The Global Environment Facility (GEF), a multilateral financial mechanism established in 1991, provides grants to developing countries for projects and programs that protect the global environment. GEF grants support projects related to six focal areas: biodiversity, climate change, international waters, land degradation, the ozone layer, and persistent organic pollutants.
Since its inception, the GEF has committed $10 billion in grants to over 2700 projects in more than 165 developing countries and transitional economies. Resources for the GEF Trust Fund, which finances the GEF’s programs and projects, are replenished every four years. Available funding for GEF activities in the period 2010 to 2014 is $$3.13 billion (fourth replenishment period).
The GEF is open to universal membership, and currently 182 countries are members. It is governed by a Council comprising 32 Members appointed by constituencies of GEF member countries. An Assembly of all member countries meets every four years at the ministerial level.
The GEF is the designated financial mechanism for four international environmental conventions: the Convention on Biological Diversity, the Stockholm Convention on Persistent Organic Pollutants, the UN Framework Convention on Climate Change and the UN Convention to Combat Desertification.
Ten agencies are principally accountable for the execution of GEF projects: the U.N. Development Programme (UNDP), U.N. Environment Programme (UNEP), the World Bank (IBRD/IFC), the African Development Bank (AfDB), the Asian Development Bank (ADB), the European Bank for Reconstruction and Development (EBRD), the Food and Agriculture Organization of the United Nations (FAO), the Inter-American Development Bank (IDB), the International Fund for Agricultural Development (IFAD), and the U.N. Industrial Development Organization (UNIDO).
The Corporate Operations, Policies and Financial Services Team at the GEF is responsible for pipeline management and program and project approvals, taking into account resources available through the GEF Trust Fund, effective and transparent business practices, and compliance with GEF procedures. In exercising these functions, the team collaborates with the operational teams in the GEF Secretariat and in the GEF agencies. The team is critical to ensuring the proper management and efficiency of GEF operations. Its duties include coordinating Results-based Management and monitoring across the GEF portfolio, developing and maintaining the GEF Project Management Information System, creating and managing a GEF Lessons Learned and Good Practices Knowledgebase as well as implementing the GEF Resource Allocation Framework (RAF) and the GEF Public Private Partnership initiative.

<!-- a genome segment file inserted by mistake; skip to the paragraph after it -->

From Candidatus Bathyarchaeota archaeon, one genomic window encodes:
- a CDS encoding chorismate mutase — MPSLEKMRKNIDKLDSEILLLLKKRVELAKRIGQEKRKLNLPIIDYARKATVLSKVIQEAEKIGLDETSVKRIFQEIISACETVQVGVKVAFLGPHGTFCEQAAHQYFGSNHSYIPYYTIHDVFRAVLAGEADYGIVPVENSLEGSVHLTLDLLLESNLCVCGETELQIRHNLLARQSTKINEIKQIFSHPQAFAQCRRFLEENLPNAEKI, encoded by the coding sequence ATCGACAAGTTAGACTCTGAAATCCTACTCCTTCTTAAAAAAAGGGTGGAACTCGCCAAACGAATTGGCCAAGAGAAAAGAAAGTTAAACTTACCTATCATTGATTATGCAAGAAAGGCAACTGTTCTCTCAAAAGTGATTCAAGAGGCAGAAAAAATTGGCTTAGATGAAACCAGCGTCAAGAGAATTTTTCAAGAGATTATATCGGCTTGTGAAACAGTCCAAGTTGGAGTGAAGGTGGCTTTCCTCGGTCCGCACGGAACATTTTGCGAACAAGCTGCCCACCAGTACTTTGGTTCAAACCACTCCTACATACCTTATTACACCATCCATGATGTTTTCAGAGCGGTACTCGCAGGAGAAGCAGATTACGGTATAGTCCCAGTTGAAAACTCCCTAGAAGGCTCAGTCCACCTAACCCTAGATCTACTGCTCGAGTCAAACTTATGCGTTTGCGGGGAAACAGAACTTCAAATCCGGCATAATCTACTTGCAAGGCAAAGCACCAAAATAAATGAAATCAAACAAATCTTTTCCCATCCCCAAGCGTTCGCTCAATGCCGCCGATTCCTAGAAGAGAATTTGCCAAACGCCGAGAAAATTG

THE GEF RESULTS-BASED MANAGEMENT TEAM
Since the GEF Council approved a GEF Results-based Management Framework (RBM) at its June 2007 meeting, the GEF Secretariat, in collaboration with GEF Agencies, STAP, and in close coordination with the GEF Agencies has been implementing the framework. The GEF RBM outlines the conceptual and methodological building blocks of how the GEF, as an institution, intends to measure progress toward results and the associated monitoring activities that the Secretariat will undertake in collaboration with the GEF agencies. The framework underpins the GEF-5 focal area strategies and their associated results frameworks.
The GEF RBM incorporates monitoring and reporting at three levels: (i) corporate (global) level; (ii) programmatic/portfolio (focal area) level; and (iii) project level. The GEF Agencies are primarily responsible for monitoring at the project level, while the GEF Secretariat is responsible for monitoring at the portfolio and at corporate levels and must roll-up project-level indicators/outcomes in order to do so. The portfolio level outcomes should contribute to achieving global environmental benefits.
The implementation of the GEF RBM by the GEF Secretariat and the Agencies is coordinated by the Results-based Management Function and is undertaken in full compliance with the GEF Monitoring and Evaluation (M&E) policy.